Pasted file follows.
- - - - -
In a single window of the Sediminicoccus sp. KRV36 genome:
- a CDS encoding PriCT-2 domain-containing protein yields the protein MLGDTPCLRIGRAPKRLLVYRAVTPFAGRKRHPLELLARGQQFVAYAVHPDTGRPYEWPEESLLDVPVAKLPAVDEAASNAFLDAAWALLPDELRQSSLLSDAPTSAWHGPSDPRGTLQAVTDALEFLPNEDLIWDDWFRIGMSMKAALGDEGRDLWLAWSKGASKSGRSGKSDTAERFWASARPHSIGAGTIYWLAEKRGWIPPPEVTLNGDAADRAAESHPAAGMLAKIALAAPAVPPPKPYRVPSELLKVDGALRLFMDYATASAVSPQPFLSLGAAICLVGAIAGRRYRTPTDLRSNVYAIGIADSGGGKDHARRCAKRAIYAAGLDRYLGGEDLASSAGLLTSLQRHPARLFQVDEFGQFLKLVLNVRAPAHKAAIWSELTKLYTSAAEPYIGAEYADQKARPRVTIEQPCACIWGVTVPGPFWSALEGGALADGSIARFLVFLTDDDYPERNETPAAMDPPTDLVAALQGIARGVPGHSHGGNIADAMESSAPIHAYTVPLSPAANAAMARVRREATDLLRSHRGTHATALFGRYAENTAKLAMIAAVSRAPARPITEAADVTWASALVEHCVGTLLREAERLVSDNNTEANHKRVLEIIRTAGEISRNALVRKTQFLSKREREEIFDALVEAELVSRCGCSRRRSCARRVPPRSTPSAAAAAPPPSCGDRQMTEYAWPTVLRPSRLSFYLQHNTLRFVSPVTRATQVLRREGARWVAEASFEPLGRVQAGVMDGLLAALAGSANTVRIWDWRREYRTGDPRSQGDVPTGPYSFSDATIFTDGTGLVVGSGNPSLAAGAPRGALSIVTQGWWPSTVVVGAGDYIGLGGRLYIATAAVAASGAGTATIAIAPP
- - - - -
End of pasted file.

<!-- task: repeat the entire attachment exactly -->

In a single window of the Sediminicoccus sp. KRV36 genome:
- a CDS encoding PriCT-2 domain-containing protein yields the protein MLGDTPCLRIGRAPKRLLVYRAVTPFAGRKRHPLELLARGQQFVAYAVHPDTGRPYEWPEESLLDVPVAKLPAVDEAASNAFLDAAWALLPDELRQSSLLSDAPTSAWHGPSDPRGTLQAVTDALEFLPNEDLIWDDWFRIGMSMKAALGDEGRDLWLAWSKGASKSGRSGKSDTAERFWASARPHSIGAGTIYWLAEKRGWIPPPEVTLNGDAADRAAESHPAAGMLAKIALAAPAVPPPKPYRVPSELLKVDGALRLFMDYATASAVSPQPFLSLGAAICLVGAIAGRRYRTPTDLRSNVYAIGIADSGGGKDHARRCAKRAIYAAGLDRYLGGEDLASSAGLLTSLQRHPARLFQVDEFGQFLKLVLNVRAPAHKAAIWSELTKLYTSAAEPYIGAEYADQKARPRVTIEQPCACIWGVTVPGPFWSALEGGALADGSIARFLVFLTDDDYPERNETPAAMDPPTDLVAALQGIARGVPGHSHGGNIADAMESSAPIHAYTVPLSPAANAAMARVRREATDLLRSHRGTHATALFGRYAENTAKLAMIAAVSRAPARPITEAADVTWASALVEHCVGTLLREAERLVSDNNTEANHKRVLEIIRTAGEISRNALVRKTQFLSKREREEIFDALVEAELVSRCGCSRRRSCARRVPPRSTPSAAAAAPPPSCGDRQMTEYAWPTVLRPSRLSFYLQHNTLRFVSPVTRATQVLRREGARWVAEASFEPLGRVQAGVMDGLLAALAGSANTVRIWDWRREYRTGDPRSQGDVPTGPYSFSDATIFTDGTGLVVGSGNPSLAAGAPRGALSIVTQGWWPSTVVVGAGDYIGLGGRLYIATAAVAASGAGTATIAIAPP